If you're looking for a hyper-versatile microphone you can use for quality recordings ranging from vocals to drums to bass to brass instruments to guitars, and pretty much everything between, AKG C414 XLS and XLII are fantastic options to look at.
Caution: Before you read further, you should know that these are high-end, $1000-plus professional microphones. Aimed at serious music producers looking to take their studios to next-level fidelity.
They also need a professional recording environment for best results. So if you’re on a tight budget, just starting out with recording, and need a simpler solution to recording audio for your podcast or home studio, we suggest taking a look at Shure SM7B or Shure SM58 instead.
In summary, both of these microphones are large-diaphragm condenser mics. They offer enormous value and studio-grade sound quality. The multi-pattern feature offers a level of versatility that lets you adjust settings for your specific recording needs. The AKG C414 XLS is the warmer and darker of the two and the better allrounder. The AKG C414 XLII, on the other hand, gives you a brighter top-end. Probably one of AKG's most legendary microphones, the AKG C414 has been a constant work in progress, with updates being made throughout the years. The latest LED-lit avatars boast 15 major upgrades, according to the official AKG website.
While these are a testimony to AKG's innovative spirit, what does it actually translate to in reality? Let’s have a look at these two and find out.
Staying true to the classic look of the AKG C414, both the XLS and XLII are easily identifiable as descendants of their lineage.
The most noticeable difference in this department is the gold mesh the AKG C414 XLII sports in contrast to the silver grille of the AKG C414 XLS. These mics, however, both come with LED’s. A first-timer in the AKG C414 history. More on that in the Features section.
Both weigh in at 300g. And are 38 mm long, 50 mm wide, and 60 mm high.
Both come with large diaphragms and a multi-pattern capacitor. This gives the microphone its extensive frequency bandwidth (20 - 20,000 Hz). Add the multiple cardioid patterns you can choose from, and it’s easy to understand why the C414’s have been such a staple with some of the world’s most respected studios.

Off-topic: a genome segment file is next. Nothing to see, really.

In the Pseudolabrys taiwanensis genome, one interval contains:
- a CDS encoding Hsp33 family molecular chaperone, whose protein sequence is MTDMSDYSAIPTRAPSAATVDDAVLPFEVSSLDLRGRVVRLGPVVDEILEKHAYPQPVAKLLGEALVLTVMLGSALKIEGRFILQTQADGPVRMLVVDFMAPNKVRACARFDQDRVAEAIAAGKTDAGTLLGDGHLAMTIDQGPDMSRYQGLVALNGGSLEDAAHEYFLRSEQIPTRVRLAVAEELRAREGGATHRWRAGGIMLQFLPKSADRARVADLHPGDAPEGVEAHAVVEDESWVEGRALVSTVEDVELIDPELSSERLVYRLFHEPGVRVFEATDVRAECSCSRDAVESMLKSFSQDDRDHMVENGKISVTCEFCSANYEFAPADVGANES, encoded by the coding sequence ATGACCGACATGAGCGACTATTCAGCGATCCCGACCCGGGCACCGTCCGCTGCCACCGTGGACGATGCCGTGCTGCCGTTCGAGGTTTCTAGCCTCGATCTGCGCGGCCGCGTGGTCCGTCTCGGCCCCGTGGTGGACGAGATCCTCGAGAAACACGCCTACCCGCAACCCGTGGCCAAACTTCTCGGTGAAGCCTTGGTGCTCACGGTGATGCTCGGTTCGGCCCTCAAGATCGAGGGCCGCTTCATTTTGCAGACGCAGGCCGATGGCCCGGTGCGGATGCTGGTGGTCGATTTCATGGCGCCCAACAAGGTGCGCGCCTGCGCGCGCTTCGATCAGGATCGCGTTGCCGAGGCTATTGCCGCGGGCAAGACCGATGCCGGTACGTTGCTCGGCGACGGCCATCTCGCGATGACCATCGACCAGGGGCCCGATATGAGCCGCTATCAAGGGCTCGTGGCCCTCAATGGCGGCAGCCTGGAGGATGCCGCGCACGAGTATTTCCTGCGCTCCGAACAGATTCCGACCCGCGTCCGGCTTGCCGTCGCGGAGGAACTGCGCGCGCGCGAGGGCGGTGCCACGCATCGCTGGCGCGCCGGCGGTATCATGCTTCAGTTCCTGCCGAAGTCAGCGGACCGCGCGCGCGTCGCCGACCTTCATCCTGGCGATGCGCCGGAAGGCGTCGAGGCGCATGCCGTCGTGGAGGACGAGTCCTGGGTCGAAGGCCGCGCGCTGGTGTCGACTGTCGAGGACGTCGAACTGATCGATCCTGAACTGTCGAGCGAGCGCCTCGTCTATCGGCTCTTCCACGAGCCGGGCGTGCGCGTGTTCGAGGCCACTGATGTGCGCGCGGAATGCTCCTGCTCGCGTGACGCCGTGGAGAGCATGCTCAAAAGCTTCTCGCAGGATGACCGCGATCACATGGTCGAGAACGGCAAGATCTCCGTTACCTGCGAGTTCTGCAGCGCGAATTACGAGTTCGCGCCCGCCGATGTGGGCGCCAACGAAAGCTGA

One feature that’s not just a random cosmetic gimmick to get with the times but has genuinely useful and specific uses are the LED lights.
- It shows you the cardioid pattern selected.
- It acts as a clip indicator. (For those who came late, ‘clipping’ is when the audio levels are too high and distort).
- They are placed to facilitate optimal placement of the mic. A clear vision of the LED from the instrumentalist or singer’s perspective means the performance is being ‘aimed’ correctly. An extremely handy feature. Especially for those dimly-lit, moody recording sessions.
The AKG C414 XLS stays closer to the sonic character of the legendary C414 B-ULS. This is possibly the ‘’..most popular AKG C414 version since 1971’’ according to the official AKG website. Neutrality and transparency were the primary areas of focus during the conception. Both are apparent while listening. This is your quintessential all-rounder. And probably more suited for those looking to buy a pair together for stereo micing.
AKG C414 XLII
The primary difference between AKG C414 XLII and XLS is the capsule. A tribute to the legendary AKG C12 microphone from 1953, it comes more presence in the highs and spatial reproduction. The perfect high-end vocal-mic.
Both microphones are priced at $999 each.
In conclusion, this is how the AKG C414 XLS and XLII stack up against each other:
- Design: Tie
- Sound: Tie
- Price: Tie
The jury is out. You can’t really go wrong with either of these mics. Both are winners! All you need to figure out are your specific needs.